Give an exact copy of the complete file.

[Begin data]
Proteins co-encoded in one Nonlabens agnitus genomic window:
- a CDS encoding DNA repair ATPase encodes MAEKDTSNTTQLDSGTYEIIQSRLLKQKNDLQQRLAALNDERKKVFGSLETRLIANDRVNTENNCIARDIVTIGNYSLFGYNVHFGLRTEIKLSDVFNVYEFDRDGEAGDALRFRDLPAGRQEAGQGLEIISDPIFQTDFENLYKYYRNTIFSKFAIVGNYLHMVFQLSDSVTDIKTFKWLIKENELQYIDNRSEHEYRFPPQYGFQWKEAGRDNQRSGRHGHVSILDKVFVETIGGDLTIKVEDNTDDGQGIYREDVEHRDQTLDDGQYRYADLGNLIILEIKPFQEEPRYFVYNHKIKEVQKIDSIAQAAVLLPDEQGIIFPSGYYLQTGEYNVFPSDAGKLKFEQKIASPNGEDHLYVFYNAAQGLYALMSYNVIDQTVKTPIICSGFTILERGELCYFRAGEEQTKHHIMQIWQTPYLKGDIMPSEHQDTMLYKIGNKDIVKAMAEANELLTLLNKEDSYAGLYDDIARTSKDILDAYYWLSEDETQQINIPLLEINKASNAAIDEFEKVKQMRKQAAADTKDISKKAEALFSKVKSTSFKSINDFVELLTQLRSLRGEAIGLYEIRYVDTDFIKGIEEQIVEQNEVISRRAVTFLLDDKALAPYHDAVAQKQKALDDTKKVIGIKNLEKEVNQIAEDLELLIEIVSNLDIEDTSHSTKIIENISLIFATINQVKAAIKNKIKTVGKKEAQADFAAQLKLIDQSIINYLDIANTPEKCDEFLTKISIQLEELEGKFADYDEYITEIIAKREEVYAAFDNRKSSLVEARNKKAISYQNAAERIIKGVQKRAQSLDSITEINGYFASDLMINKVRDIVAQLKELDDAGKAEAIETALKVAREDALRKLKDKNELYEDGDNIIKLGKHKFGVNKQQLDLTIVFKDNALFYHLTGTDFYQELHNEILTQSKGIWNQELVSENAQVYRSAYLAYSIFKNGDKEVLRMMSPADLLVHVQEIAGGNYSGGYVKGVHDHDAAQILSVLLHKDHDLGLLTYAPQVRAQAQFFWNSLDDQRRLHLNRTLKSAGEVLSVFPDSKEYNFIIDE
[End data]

Proteins co-encoded in one Nonlabens agnitus genomic window:
- a CDS encoding DNA repair ATPase encodes MAEKDTSNTTQLDSGTYEIIQSRLLKQKNDLQQRLAALNDERKKVFGSLETRLIANDRVNTENNCIARDIVTIGNYSLFGYNVHFGLRTEIKLSDVFNVYEFDRDGEAGDALRFRDLPAGRQEAGQGLEIISDPIFQTDFENLYKYYRNTIFSKFAIVGNYLHMVFQLSDSVTDIKTFKWLIKENELQYIDNRSEHEYRFPPQYGFQWKEAGRDNQRSGRHGHVSILDKVFVETIGGDLTIKVEDNTDDGQGIYREDVEHRDQTLDDGQYRYADLGNLIILEIKPFQEEPRYFVYNHKIKEVQKIDSIAQAAVLLPDEQGIIFPSGYYLQTGEYNVFPSDAGKLKFEQKIASPNGEDHLYVFYNAAQGLYALMSYNVIDQTVKTPIICSGFTILERGELCYFRAGEEQTKHHIMQIWQTPYLKGDIMPSEHQDTMLYKIGNKDIVKAMAEANELLTLLNKEDSYAGLYDDIARTSKDILDAYYWLSEDETQQINIPLLEINKASNAAIDEFEKVKQMRKQAAADTKDISKKAEALFSKVKSTSFKSINDFVELLTQLRSLRGEAIGLYEIRYVDTDFIKGIEEQIVEQNEVISRRAVTFLLDDKALAPYHDAVAQKQKALDDTKKVIGIKNLEKEVNQIAEDLELLIEIVSNLDIEDTSHSTKIIENISLIFATINQVKAAIKNKIKTVGKKEAQADFAAQLKLIDQSIINYLDIANTPEKCDEFLTKISIQLEELEGKFADYDEYITEIIAKREEVYAAFDNRKSSLVEARNKKAISYQNAAERIIKGVQKRAQSLDSITEINGYFASDLMINKVRDIVAQLKELDDAGKAEAIETALKVAREDALRKLKDKNELYEDGDNIIKLGKHKFGVNKQQLDLTIVFKDNALFYHLTGTDFYQELHNEILTQSKGIWNQELVSENAQVYRSAYLAYSIFKNGDKEVLRMMSPADLLVHVQEIAGGNYSGGYVKGVHDHDAAQILSVLLHKDHDLGLLTYAPQVRAQAQFFWNSLDDQRRLHLNRTLKSAGEVLSVFPDSKEYNFIIDE